Subject(s)
General Practitioners , HIV Infections , Adult , Cross-Sectional Studies , Female , Humans , Male , Middle Aged
12.
Am J Trop Med Hyg ; 104(5): 1676-1686, 2021 Mar 11.
Article in English | MEDLINE | ID: covidwho-1128113

ABSTRACT

Non-intubated patients with acute respiratory failure due to COVID-19 could benefit from awake proning. Awake proning is an attractive intervention in settings with limited resources, as it comes with no additional costs. However, awake proning remains poorly used probably because of unfamiliarity and uncertainties regarding potential benefits and practical application. To summarize evidence for benefit and to develop a set of pragmatic recommendations for awake proning in patients with COVID-19 pneumonia, focusing on settings where resources are limited, international healthcare professionals from high and low- and middle-income countries (LMICs) with known expertise in awake proning were invited to contribute expert advice. A growing number of observational studies describe the effects of awake proning in patients with COVID-19 pneumonia in whom hypoxemia is refractory to simple measures of supplementary oxygen. Awake proning improves oxygenation in most patients, usually within minutes, and reduces dyspnea and work of breathing. The effects are maintained for up to 1 hour after turning back to supine, and mostly disappear after 6-12 hours. In available studies, awake proning was not associated with a reduction in the rate of intubation for invasive ventilation. Awake proning comes with little complications if properly implemented and monitored. Pragmatic recommendations including indications and contraindications were formulated and adjusted for resource-limited settings. Awake proning, an adjunctive treatment for hypoxemia refractory to supplemental oxygen, seems safe in non-intubated patients with COVID-19 acute respiratory failure. We provide pragmatic recommendations including indications and contraindications for the use of awake proning in LMICs.


Subject(s)
COVID-19/complications , Hypoxia/therapy , Prone Position/physiology , Respiratory Insufficiency/therapy , SARS-CoV-2 , Acute Disease , Continuous Positive Airway Pressure , Health Personnel , Humans , Wakefulness
13.
Am J Trop Med Hyg ; 104(3_Suppl): 25-33, 2021 Jan 06.
Article in English | MEDLINE | ID: covidwho-1013476

ABSTRACT

Infection prevention and control (IPC) strategies are key in preventing nosocomial transmission of COVID-19. Several commonly used IPC practices are resource-intensive and may be challenging to implement in resource-constrained settings. An international group of healthcare professionals from or with experience in low- and middle-income countries (LMICs) searched the literature for relevant evidence. We report on a set of pragmatic recommendations for hospital-based IPC practices in resource-constrained settings of LMICs. For cases of confirmed or suspected COVID-19, we suggest that patients be placed in a single isolation room, whenever possible. When single isolation rooms are unavailable or limited, we recommend cohorting patients with COVID-19 on dedicated wards or in dedicated hospitals. We also recommend that cases of suspected COVID-19 be cohorted separately from those with confirmed disease, whenever possible, to minimize the risk of patient-to-patient transmission in settings where confirmatory testing may be limited. We suggest that healthcare workers be designated to care exclusively for patients with COVID-19, whenever possible, as another approach to minimize nosocomial spread. This approach may also be beneficial in conserving limited supplies of reusable personal protective equipment (PPE). We recommend that visitors be restricted for patients with COVID-19. In settings where family members or visitors are necessary for caregiving, we recommend that the appropriate PPE be used by visitors. We also recommend that education regarding hand hygiene and donning/doffing procedures for PPE be provided. Last, we suggest that all visitors be screened for symptoms before visitation and that visitor logs be maintained.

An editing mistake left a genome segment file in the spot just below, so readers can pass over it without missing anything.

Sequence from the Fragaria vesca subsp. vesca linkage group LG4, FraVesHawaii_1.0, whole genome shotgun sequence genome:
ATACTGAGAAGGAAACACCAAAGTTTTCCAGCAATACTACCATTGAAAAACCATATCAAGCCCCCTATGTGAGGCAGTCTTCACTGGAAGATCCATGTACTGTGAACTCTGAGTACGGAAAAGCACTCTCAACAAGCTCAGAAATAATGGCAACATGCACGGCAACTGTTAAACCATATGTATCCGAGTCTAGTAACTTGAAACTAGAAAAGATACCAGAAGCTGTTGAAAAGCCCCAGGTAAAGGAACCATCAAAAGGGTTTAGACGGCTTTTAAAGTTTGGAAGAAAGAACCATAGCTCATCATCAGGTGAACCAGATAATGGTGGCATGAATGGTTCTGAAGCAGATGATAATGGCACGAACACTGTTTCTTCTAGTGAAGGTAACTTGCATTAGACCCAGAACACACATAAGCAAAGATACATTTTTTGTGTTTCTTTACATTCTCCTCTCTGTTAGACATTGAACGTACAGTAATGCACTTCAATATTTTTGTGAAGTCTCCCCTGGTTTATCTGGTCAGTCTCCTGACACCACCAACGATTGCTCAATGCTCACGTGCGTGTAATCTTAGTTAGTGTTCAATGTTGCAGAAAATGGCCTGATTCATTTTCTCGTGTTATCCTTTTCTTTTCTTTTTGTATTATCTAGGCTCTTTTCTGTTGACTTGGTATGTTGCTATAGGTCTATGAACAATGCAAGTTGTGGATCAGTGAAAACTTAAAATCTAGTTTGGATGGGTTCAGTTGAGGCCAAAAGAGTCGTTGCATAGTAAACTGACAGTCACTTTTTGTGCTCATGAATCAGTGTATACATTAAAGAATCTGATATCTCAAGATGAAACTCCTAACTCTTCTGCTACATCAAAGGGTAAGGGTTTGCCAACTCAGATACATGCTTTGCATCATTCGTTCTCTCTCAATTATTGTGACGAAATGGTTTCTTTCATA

Subject(s)
COVID-19/prevention & control , Delivery of Health Care/methods , Developing Countries , Infectious Disease Transmission, Patient-to-Professional/prevention & control , Practice Guidelines as Topic , COVID-19/epidemiology , Health Personnel , Humans , Infection Control , Personal Protective Equipment